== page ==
The most disturbing thing about this season of Summer House is how every week our witless revelers arrive at their production-paid-for estate to find an art installation’s worth of Amazon boxes perched on the front step. The only thing they have more of than Amazon boxes is novelty floats in their pool. What exactly are these children ordering? Is it just all novelty floats? I know that package delivery in New York can be uncertain (that’s what she said!), but does Lindsay need to get her Prime packages sent to the Hamptons house just to lug everything back with her? Or is it something just for weekend use? That might make more sense.
However, the only other discernible thing they seem to be ordering is paper towels. These kids are all driving through Long Island to get there, don’t they know that suburban wasteland is peppered with Sam’s Clubs and Costcos and other such establishments where they can get all the paper goods they need, as well as maybe a free sample of turkey sausage, along the way? I guess this is the future, where stores no longer exist and all of our groceries are dropped by the drones that will one day take over by pelting us with individual cans of White Claw until we are all dead.
If Amazon package delivery is the villain of this season, I think that the secret hero of the season — no, perhaps the whole series — is Amanda Batula. There are two things in this episode that made me want to make her my forever queen and style icon. The first is when Kyle is rummaging around their room complaining that her shit is everywhere while she lies on the bed, thumbing through Instagram and simultaneously brushing her teeth with little regard for where her frothy spittle might land.
The second also comes when Kyle is hectoring her, this time about getting design work done on Loverboy right as she gets home from her day job. Amanda walks through the door, pours herself a glass of red wine, installs herself on the couch with her phone, and, to top it all off, puts on the Real Housewives of Orange County reunion. I have never, in all of my years watching television, seen anything more relatable. It was like I was Amanda and Amanda was I. We are unknown twins, two moons orbiting the same planet, two refugees from an overly tidy partner who just wanted to watch some fucking Bravo and not be bothered right now, okay?!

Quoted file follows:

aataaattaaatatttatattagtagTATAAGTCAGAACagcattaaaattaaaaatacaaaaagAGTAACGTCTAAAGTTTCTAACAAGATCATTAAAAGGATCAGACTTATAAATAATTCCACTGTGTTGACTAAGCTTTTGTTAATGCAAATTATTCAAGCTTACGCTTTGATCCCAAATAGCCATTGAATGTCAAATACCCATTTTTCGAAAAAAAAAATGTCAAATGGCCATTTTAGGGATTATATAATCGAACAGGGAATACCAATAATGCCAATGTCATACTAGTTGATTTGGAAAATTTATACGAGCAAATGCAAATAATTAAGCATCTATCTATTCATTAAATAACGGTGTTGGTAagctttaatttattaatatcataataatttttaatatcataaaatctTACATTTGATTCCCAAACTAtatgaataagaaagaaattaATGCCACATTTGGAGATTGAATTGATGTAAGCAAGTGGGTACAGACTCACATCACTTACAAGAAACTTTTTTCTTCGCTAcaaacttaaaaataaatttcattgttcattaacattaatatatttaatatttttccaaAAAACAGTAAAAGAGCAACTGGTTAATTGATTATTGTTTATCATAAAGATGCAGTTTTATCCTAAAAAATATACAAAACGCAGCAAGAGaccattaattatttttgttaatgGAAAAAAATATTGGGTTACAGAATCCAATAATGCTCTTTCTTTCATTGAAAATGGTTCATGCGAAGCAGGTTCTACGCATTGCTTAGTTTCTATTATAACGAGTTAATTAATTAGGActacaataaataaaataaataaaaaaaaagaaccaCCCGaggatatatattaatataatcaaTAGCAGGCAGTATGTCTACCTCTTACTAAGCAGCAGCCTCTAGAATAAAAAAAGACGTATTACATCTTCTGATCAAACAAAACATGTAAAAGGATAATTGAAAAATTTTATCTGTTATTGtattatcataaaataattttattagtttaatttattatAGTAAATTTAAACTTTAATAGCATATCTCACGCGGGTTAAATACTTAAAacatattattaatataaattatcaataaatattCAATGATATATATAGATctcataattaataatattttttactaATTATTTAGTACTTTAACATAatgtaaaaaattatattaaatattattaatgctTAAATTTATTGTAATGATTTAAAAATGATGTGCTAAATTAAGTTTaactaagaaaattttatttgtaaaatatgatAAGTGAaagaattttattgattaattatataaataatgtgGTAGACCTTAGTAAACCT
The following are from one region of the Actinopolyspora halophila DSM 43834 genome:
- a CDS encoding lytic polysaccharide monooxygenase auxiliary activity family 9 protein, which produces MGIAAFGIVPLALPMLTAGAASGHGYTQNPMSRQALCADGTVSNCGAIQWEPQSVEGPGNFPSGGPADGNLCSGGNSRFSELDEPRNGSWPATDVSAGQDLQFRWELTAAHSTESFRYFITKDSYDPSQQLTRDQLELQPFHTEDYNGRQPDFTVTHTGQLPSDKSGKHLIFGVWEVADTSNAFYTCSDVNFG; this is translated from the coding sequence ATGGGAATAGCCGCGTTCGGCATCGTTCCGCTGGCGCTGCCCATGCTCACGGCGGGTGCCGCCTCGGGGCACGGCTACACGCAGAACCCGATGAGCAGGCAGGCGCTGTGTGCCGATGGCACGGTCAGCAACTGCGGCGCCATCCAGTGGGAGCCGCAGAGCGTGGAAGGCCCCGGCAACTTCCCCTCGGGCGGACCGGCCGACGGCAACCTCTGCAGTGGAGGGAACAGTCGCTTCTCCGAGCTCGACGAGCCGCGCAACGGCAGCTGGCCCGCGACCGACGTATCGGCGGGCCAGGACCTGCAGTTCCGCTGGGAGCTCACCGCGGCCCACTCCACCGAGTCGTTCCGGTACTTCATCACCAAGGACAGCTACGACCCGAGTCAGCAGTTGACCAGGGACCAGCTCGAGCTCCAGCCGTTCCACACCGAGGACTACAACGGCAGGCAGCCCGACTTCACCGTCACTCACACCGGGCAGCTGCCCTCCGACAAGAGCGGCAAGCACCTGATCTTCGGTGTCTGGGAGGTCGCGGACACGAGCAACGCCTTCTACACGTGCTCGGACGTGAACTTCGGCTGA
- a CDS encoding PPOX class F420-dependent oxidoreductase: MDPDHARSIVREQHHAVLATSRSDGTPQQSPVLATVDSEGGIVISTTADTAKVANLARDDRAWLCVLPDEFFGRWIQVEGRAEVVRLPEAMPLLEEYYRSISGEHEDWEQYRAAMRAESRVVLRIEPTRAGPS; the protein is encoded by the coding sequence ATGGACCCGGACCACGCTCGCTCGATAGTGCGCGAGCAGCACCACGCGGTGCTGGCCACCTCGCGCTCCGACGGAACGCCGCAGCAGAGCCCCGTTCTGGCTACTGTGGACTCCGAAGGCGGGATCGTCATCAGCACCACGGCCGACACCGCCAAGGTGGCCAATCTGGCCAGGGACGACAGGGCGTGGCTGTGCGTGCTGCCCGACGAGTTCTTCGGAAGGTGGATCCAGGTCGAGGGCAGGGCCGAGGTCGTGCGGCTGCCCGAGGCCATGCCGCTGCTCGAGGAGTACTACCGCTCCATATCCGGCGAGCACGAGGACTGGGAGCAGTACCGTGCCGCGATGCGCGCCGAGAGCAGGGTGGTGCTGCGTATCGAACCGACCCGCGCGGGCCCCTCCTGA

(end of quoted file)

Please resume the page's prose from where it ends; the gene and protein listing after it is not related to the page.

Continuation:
There is something else that makes Amanda my hero, though, and it’s that she finally has the upper hand with Kyle. (I did not come upon this theory on my own, it was pointed out by the genius Jessica Knoll.) We were introduced to her in season one as the too-young love interest who wanted to nab Kyle when all he wanted was a fun summer fling. As their commitment intensified, it was always Amanda chasing Kyle, trying to rid her relationship of insecurity through his unwavering commitment. Now that she has that in the form of an engagement ring, she is the one having second thoughts, as Kyle has to get her to prove that she’s the one who is all in after his dalliances last season.
We can see this in her ambivalence toward planning their wedding, which takes center stage as they attend Amanda’s cousin’s wedding on Long Island. (The thought of how delicious the desserts were at this wedding is making my fanny flutter and my eyes turn into sprinkle cookies.) At lunch with her parents, Amanda dissembles about why they’re not further along in the process, but she tells the audience that it’s because she’s still working through the struggle of moving in together and isn’t sure she wants to make the full commitment. Who wants to marry Kyle when all he does is make her feel bad about not working and hector her about cleaning up the PrettyLittleThing.Us bags in the guest room?
Kyle is also questioning how things will be for them in the future, especially after hearing that Amanda’s mom is a messy procrastinator too, and just so happens to look exactly like Amanda. If you want to see into your partner’s future, just look at their parents. I am sorry to my husband, because I was birthed by an alcoholic donut and the ghost of Jill Zarin.